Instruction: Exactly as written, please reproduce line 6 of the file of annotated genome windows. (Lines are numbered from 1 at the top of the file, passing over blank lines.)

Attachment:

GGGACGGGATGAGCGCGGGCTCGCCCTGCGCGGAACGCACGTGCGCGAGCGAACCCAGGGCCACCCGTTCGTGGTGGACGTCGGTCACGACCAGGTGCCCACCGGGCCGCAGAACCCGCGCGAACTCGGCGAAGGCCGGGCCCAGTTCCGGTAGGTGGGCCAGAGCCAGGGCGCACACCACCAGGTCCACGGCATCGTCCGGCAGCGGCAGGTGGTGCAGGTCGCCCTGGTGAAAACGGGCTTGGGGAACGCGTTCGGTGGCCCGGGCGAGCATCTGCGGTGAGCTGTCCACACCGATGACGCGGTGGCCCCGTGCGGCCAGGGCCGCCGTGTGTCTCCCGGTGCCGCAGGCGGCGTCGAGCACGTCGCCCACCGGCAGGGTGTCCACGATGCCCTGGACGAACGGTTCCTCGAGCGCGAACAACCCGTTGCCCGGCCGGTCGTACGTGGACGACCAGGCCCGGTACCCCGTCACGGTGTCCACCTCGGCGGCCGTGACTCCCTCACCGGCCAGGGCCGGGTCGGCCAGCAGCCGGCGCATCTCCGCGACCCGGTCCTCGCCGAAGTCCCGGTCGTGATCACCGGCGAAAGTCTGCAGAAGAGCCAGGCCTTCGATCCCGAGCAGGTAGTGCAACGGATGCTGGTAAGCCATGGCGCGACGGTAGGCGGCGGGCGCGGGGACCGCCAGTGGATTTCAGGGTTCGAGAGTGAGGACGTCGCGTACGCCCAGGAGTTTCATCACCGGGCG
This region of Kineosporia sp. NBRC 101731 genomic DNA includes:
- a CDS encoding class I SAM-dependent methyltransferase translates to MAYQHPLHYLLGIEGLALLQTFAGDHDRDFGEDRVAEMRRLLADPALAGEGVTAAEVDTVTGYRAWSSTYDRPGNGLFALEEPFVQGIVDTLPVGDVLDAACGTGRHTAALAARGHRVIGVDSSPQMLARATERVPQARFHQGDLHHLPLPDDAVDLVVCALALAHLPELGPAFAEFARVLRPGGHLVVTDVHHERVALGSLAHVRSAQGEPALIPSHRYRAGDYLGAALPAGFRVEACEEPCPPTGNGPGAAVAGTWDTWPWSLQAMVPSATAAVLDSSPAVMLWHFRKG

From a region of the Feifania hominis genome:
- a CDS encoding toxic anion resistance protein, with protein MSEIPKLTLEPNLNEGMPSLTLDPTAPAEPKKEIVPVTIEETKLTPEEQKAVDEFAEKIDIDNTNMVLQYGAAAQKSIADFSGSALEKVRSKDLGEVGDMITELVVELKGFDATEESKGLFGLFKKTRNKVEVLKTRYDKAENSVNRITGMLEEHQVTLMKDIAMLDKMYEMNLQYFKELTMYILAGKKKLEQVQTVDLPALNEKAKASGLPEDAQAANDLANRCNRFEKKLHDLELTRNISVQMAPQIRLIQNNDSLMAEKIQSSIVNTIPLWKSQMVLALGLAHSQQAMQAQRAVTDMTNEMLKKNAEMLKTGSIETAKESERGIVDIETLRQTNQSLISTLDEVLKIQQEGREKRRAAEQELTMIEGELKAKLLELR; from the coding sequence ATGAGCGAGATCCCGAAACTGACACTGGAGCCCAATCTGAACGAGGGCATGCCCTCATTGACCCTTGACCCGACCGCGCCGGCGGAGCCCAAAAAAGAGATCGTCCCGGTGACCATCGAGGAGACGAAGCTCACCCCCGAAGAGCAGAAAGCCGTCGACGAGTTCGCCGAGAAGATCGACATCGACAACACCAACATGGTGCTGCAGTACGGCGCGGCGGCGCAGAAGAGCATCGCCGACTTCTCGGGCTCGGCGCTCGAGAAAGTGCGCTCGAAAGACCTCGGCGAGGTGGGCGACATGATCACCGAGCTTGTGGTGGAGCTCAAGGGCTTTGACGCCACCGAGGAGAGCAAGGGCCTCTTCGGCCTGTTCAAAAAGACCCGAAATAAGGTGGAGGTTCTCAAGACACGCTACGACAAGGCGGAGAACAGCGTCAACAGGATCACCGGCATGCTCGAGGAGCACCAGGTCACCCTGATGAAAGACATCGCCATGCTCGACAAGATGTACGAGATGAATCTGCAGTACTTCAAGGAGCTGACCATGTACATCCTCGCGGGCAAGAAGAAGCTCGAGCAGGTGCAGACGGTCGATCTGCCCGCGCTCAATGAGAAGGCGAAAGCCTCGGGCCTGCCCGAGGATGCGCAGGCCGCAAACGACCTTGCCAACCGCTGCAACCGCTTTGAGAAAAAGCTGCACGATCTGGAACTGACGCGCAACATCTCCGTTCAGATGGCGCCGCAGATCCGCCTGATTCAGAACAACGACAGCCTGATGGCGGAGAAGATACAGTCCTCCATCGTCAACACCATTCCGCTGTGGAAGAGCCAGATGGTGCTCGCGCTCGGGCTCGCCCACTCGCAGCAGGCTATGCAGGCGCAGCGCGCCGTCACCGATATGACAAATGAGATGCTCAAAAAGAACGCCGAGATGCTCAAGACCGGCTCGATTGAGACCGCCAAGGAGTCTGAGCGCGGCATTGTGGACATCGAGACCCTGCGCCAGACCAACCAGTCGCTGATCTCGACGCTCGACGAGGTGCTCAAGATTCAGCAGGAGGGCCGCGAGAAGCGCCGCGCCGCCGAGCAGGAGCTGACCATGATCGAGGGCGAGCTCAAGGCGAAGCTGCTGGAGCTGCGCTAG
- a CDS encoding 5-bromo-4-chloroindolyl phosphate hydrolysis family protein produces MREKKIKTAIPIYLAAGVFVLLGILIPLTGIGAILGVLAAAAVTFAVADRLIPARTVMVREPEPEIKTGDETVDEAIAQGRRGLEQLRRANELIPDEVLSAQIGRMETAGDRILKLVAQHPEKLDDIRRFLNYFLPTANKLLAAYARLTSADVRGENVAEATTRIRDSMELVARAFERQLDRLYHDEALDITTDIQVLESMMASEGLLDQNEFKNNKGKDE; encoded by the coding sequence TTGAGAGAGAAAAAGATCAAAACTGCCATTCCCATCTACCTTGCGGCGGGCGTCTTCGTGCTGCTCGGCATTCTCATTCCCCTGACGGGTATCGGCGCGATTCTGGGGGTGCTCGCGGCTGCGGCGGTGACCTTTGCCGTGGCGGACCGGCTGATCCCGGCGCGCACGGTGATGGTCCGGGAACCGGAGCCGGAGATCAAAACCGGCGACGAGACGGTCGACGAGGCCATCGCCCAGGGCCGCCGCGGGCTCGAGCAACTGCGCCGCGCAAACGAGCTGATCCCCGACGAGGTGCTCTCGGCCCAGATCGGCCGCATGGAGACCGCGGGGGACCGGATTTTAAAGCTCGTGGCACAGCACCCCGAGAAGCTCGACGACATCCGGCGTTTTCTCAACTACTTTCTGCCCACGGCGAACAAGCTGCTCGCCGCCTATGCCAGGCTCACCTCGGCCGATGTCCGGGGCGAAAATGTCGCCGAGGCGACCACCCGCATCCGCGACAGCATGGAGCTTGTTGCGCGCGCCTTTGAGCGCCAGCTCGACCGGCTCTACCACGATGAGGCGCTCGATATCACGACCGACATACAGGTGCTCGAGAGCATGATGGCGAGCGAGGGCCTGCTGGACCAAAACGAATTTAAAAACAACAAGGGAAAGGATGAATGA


- a CDS encoding 5-bromo-4-chloroindolyl phosphate hydrolysis family protein produces MREKKIKTAIPIYLAAGVFVLLGILIPLTGIGAILGVLAAAAVTFAVADRLIPARTVMVREPEPEIKTGDETVDEAIAQGRRGLEQLRRANELIPDEVLSAQIGRMETAGDRILKLVAQHPEKLDDIRRFLNYFLPTANKLLAAYARLTSADVRGENVAEATTRIRDSMELVARAFERQLDRLYHDEALDITTDIQVLESMMASEGLLDQNEFKNNKGKDE; encoded by the coding sequence TTGAGAGAGAAAAAGATCAAAACTGCCATTCCCATCTACCTTGCGGCGGGCGTCTTCGTGCTGCTCGGCATTCTCATTCCCCTGACGGGTATCGGCGCGATTCTGGGGGTGCTCGCGGCTGCGGCGGTGACCTTTGCCGTGGCGGACCGGCTGATCCCGGCGCGCACGGTGATGGTCCGGGAACCGGAGCCGGAGATCAAAACCGGCGACGAGACGGTCGACGAGGCCATCGCCCAGGGCCGCCGCGGGCTCGAGCAACTGCGCCGCGCAAACGAGCTGATCCCCGACGAGGTGCTCTCGGCCCAGATCGGCCGCATGGAGACCGCGGGGGACCGGATTTTAAAGCTCGTGGCACAGCACCCCGAGAAGCTCGACGACATCCGGCGTTTTCTCAACTACTTTCTGCCCACGGCGAACAAGCTGCTCGCCGCCTATGCCAGGCTCACCTCGGCCGATGTCCGGGGCGAAAATGTCGCCGAGGCGACCACCCGCATCCGCGACAGCATGGAGCTTGTTGCGCGCGCCTTTGAGCGCCAGCTCGACCGGCTCTACCACGATGAGGCGCTCGATATCACGACCGACATACAGGTGCTCGAGAGCATGATGGCGAGCGAGGGCCTGCTGGACCAAAACGAATTTAAAAACAACAAGGGAAAGGATGAATGA